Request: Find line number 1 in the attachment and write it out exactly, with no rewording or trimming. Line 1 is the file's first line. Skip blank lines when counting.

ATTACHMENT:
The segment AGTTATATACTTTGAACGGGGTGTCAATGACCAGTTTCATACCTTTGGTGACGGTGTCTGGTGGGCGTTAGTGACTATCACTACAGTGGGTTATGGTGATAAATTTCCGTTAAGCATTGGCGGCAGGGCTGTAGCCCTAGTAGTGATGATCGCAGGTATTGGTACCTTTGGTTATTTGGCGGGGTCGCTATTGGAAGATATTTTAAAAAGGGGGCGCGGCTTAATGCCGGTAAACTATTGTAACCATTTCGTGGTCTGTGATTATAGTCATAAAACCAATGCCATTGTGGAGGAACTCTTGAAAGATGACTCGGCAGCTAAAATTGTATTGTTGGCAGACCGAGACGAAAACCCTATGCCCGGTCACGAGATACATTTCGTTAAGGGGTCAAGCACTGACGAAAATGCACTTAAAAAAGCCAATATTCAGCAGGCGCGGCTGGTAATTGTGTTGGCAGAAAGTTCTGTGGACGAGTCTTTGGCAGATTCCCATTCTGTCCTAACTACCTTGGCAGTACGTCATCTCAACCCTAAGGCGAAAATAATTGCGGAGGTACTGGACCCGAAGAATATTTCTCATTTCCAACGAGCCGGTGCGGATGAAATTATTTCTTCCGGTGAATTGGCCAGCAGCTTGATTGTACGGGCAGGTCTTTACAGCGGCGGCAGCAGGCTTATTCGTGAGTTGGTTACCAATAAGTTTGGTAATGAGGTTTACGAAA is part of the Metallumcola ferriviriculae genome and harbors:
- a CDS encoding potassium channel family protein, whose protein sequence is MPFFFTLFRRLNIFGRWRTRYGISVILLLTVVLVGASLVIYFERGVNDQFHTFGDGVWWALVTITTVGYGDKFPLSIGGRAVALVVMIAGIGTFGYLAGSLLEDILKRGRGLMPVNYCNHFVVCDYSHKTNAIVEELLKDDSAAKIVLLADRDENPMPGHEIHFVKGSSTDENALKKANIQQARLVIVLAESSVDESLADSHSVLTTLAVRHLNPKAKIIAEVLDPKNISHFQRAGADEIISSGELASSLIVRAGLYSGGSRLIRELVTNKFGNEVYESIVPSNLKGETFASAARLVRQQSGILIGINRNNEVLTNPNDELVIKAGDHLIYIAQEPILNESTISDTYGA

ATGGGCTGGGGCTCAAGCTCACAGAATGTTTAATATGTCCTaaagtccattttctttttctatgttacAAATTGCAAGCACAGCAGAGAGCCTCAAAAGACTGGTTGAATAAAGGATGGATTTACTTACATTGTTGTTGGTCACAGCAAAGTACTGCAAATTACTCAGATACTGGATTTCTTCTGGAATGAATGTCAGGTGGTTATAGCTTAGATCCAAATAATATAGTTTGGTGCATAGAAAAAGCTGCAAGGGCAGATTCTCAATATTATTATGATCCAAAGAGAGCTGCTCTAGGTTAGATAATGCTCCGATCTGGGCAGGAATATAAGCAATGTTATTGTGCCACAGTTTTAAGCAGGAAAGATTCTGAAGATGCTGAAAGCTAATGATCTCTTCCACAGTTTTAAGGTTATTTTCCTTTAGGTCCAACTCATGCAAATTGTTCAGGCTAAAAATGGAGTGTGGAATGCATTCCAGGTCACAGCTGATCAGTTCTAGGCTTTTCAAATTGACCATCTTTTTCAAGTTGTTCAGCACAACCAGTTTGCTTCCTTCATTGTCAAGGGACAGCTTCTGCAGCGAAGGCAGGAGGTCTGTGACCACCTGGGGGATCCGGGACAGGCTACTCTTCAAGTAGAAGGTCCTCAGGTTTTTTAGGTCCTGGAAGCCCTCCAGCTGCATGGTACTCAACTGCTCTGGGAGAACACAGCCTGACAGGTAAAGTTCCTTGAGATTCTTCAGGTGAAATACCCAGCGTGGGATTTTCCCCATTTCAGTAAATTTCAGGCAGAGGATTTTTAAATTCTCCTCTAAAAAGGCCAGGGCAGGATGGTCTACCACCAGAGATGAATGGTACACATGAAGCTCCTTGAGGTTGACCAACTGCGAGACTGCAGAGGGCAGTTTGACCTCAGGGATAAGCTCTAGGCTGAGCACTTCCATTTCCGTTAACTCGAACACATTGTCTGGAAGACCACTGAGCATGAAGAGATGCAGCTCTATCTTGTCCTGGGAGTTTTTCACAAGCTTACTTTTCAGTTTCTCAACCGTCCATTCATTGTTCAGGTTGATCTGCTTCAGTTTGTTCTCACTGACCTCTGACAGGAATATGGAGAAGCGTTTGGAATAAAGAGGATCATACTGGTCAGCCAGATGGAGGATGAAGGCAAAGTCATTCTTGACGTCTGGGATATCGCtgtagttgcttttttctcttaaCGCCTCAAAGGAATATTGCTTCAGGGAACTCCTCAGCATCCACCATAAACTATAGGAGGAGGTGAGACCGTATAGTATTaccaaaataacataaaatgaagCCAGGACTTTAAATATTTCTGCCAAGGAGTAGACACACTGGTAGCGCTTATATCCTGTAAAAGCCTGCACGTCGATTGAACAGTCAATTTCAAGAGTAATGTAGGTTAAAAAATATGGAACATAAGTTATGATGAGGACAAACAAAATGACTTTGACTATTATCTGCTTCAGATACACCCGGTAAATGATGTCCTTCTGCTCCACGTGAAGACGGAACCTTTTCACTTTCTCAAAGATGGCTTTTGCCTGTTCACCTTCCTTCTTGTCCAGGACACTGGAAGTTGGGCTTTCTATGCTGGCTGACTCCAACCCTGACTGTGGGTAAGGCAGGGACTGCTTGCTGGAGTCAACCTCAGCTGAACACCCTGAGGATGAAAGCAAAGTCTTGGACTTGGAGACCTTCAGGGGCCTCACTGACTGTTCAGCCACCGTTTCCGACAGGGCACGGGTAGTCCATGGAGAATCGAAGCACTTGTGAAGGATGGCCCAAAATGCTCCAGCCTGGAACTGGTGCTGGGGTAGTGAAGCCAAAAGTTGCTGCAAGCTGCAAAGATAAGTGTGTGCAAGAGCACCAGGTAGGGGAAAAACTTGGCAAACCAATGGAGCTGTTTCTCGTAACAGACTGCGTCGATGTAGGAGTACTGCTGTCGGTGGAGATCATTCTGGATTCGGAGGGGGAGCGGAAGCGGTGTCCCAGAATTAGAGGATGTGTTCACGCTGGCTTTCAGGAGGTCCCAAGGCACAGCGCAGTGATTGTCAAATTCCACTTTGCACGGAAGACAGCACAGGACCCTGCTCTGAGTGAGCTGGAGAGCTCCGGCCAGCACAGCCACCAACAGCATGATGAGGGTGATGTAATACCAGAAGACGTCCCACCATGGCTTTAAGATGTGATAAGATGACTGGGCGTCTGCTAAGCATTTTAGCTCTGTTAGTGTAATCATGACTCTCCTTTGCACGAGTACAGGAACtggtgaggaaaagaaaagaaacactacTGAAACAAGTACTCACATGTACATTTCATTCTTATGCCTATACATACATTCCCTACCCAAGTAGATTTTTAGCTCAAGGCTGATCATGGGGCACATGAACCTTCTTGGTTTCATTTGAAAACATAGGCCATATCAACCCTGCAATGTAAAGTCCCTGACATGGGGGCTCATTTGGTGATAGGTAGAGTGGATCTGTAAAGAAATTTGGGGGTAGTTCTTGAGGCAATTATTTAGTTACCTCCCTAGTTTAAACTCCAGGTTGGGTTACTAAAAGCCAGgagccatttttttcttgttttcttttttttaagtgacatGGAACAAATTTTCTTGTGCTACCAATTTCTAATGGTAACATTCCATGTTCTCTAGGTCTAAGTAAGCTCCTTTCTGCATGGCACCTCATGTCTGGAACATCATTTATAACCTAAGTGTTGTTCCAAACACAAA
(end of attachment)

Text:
The segment AGTTATATACTTTGAACGGGGTGTCAATGACCAGTTTCATACCTTTGGTGACGGTGTCTGGTGGGCGTTAGTGACTATCACTACAGTGGGTTATGGTGATAAATTTCCGTTAAGCATTGGCGGCAGGGCTGTAGCCCTAGTAGTGATGATCGCAGGTATTGGTACCTTTGGTTATTTGGCGGGGTCGCTATTGGAAGATATTTTAAAAAGGGGGCGCGGCTTAATGCCGGTAAACTATTGTAACCATTTCGTGGTCTGTGATTATAGTCATAAAACCAATGCCATTGTGGAGGAACTCTTGAAAGATGACTCGGCAGCTAAAATTGTATTGTTGGCAGACCGAGACGAAAACCCTATGCCCGGTCACGAGATACATTTCGTTAAGGGGTCAAGCACTGACGAAAATGCACTTAAAAAAGCCAATATTCAGCAGGCGCGGCTGGTAATTGTGTTGGCAGAAAGTTCTGTGGACGAGTCTTTGGCAGATTCCCATTCTGTCCTAACTACCTTGGCAGTACGTCATCTCAACCCTAAGGCGAAAATAATTGCGGAGGTACTGGACCCGAAGAATATTTCTCATTTCCAACGAGCCGGTGCGGATGAAATTATTTCTTCCGGTGAATTGGCCAGCAGCTTGATTGTACGGGCAGGTCTTTACAGCGGCGGCAGCAGGCTTATTCGTGAGTTGGTTACCAATAAGTTTGGTAATGAGGTTTACGAAA is part of the Metallumcola ferriviriculae genome and harbors: